The Gospel of Murrieta and Migrants

The Gospel of Murrieta and Migrants July 14, 2014

Once, Joseph, Mary, and the infant Jesus fled in the middle of the night to escape a murderous ruler. Unfortunately, upon reaching the borders of Egypt, they were met with protesters, taken into custody, and soon deported back to their native land.

The day after they were sent back, Herod completed his massacre of the innocents, killing Jesus. And just to send a message to others, he slaughtered Mary and Joseph too.

Here ends the Gospel.


There is a humanitarian crisis going on at the borders. But there is also a crisis of faith going on in this country surrounding immigration and how we treat migrants. Please write your senators and representatives. Donate to ministries and agencies assisting migrants.

In addition to Episcopal Relief and Development, you can help fund the Borderland Ministries and its refugee center in the Diocese of Rio Grande. But immigration isn’t just an issue that unfolds on a human scale along the border. It’s everywhere. Check out the work of Alterna for what this can look like in the Deep South. There are many, many people working for justice. Join with them!

For more reflections check out these posts, one from Episcopal seminarian Broderick Greer and other from the Rev. Gay Clark Jennings.

And EDUCATE! Films like The Stranger, Under the Same Moon, Which Way Home, or the Second Cooler.

And PREACH! The Parable of the Wheat and the Weeds is easily a parable against deportation.


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  • These are my thoughts on this topic, which is a pretty personal one to me. I added them to a share of this piece on Facebook, and are those from my vantage point, someone who was raised the son of an Irish Kentucky-Native (descended of the state’s founders and original Virginia colonists), and a Mexican girl, daughter of migrant workers who crossed the Mexican/Arizona border legally in the 1920s, to go on to raise a family in my native Southern California.


    Were it 1925, this would be a non-issue. My Mexican grandparents would not have been allowed entry to work in Los Angeles (for simply declaring that intent at the border and paying their fee), as they were then. I can look at their border crossing cards with sentimental abandon, secure in the stories of what they did when they arrived – when it was legal to do so.

    They’d not have borne and raised 6 educated children (who they scrimped and saved to send to good schools). And a bevy of talented and brilliant grandchildren and great grandchildren, some of whom who seem to have forgotten their roots, or might never have looked at the laws then and now, and the resultant logistics of border crossings for folks, to discover that the law is the only thing that changed. The intent to work has not.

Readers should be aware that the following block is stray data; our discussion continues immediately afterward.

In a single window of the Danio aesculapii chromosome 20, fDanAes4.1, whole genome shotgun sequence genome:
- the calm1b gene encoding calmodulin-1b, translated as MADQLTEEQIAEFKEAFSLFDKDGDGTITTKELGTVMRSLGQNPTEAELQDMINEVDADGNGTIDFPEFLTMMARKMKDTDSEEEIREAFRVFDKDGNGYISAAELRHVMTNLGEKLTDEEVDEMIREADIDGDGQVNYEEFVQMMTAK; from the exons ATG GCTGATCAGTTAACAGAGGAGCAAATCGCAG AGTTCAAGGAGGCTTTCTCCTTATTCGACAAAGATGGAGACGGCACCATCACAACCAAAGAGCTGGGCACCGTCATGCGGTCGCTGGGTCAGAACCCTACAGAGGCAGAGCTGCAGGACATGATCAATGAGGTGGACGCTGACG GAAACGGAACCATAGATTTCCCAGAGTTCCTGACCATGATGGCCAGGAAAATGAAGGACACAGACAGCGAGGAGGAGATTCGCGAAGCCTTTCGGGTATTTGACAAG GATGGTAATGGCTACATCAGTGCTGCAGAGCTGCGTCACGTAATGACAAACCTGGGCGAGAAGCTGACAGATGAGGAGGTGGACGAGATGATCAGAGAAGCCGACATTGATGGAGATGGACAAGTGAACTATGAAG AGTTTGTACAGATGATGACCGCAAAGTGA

We have all – my siblings, cousins, uncles and aunts, contributed in ways untold to the economy over the years that far surpassed any social services that 2 people might have used upon arrival). As have my grandparents in starting and operating their successful pottery business.

    They were given a chance in 1925, when they arrived.

    Were it now, my grandparents would have realized a similar fate – not just to the children who are a media sensation at present, but to others who want, need and come to work. My grandparents who helped to raise me, my siblings, and cousins. Our grandparents who taught us Spanish (which led to a greater ease for me in reading, language skills, the ability to pick up 2 other languages, later on at University). Those who acclimated us to a culture that was far more diverse than the privileged classes around which we were surrounded.

    Were it now, and the policy what it has become, they’d likely have been chased down and denounced as dogs, as the bane of America. They were my Grandma and Grandpa, and if their fate had been the same as that of those today, I wouldn’t likely be typing this (which for many of you might be a blessing in and of itself).

    I highly recommend the Pulitzer Prize finalist “Devil’s Highway” by Luis Alberto Urrea, a book that is fairly balanced and not really denunciatory of the border guards themselves but of the system which they’ve been handed and their own ethical tug of wars. And more poignantly, the stories of 25 men who perished in the Texas desert attempting to cross. Urrea grew up German and Mexican in a border town, on what many would say was the “wrong side.” What sticks with me – haunts me – from this is the pleading among the people to not forget their stories. Indeed, to not forget that they existed, as they point to garbage as their likely fate and burial grounds.

    This, to me, is a colossal failure of a “Christian nation” to be not only Christian, but to be humane.